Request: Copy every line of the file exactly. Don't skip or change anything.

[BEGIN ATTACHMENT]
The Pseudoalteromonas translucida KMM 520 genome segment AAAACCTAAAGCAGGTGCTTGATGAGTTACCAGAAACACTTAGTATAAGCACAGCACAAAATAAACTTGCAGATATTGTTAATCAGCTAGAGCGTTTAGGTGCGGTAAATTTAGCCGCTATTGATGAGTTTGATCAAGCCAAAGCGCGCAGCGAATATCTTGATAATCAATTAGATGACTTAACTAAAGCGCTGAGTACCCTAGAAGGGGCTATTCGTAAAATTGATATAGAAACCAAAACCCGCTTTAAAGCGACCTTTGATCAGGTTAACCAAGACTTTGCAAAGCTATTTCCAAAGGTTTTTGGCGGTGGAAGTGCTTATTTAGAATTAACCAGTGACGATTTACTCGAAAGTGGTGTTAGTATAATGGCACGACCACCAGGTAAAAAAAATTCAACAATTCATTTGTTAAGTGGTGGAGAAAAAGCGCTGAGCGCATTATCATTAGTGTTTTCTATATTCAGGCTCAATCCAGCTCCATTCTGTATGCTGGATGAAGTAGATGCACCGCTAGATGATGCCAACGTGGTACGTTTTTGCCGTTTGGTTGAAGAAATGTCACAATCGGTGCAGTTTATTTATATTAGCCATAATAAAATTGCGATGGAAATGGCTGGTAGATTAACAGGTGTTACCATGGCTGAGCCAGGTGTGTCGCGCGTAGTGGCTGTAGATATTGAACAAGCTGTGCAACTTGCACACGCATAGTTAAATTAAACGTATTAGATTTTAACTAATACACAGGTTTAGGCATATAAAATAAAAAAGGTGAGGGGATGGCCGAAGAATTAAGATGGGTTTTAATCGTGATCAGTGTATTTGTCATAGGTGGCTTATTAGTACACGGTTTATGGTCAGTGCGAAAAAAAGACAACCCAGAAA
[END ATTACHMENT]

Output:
The Pseudoalteromonas translucida KMM 520 genome segment AAAACCTAAAGCAGGTGCTTGATGAGTTACCAGAAACACTTAGTATAAGCACAGCACAAAATAAACTTGCAGATATTGTTAATCAGCTAGAGCGTTTAGGTGCGGTAAATTTAGCCGCTATTGATGAGTTTGATCAAGCCAAAGCGCGCAGCGAATATCTTGATAATCAATTAGATGACTTAACTAAAGCGCTGAGTACCCTAGAAGGGGCTATTCGTAAAATTGATATAGAAACCAAAACCCGCTTTAAAGCGACCTTTGATCAGGTTAACCAAGACTTTGCAAAGCTATTTCCAAAGGTTTTTGGCGGTGGAAGTGCTTATTTAGAATTAACCAGTGACGATTTACTCGAAAGTGGTGTTAGTATAATGGCACGACCACCAGGTAAAAAAAATTCAACAATTCATTTGTTAAGTGGTGGAGAAAAAGCGCTGAGCGCATTATCATTAGTGTTTTCTATATTCAGGCTCAATCCAGCTCCATTCTGTATGCTGGATGAAGTAGATGCACCGCTAGATGATGCCAACGTGGTACGTTTTTGCCGTTTGGTTGAAGAAATGTCACAATCGGTGCAGTTTATTTATATTAGCCATAATAAAATTGCGATGGAAATGGCTGGTAGATTAACAGGTGTTACCATGGCTGAGCCAGGTGTGTCGCGCGTAGTGGCTGTAGATATTGAACAAGCTGTGCAACTTGCACACGCATAGTTAAATTAAACGTATTAGATTTTAACTAATACACAGGTTTAGGCATATAAAATAAAAAAGGTGAGGGGATGGCCGAAGAATTAAGATGGGTTTTAATCGTGATCAGTGTATTTGTCATAGGTGGCTTATTAGTACACGGTTTATGGTCAGTGCGAAAAAAAGACAACCCAGAAA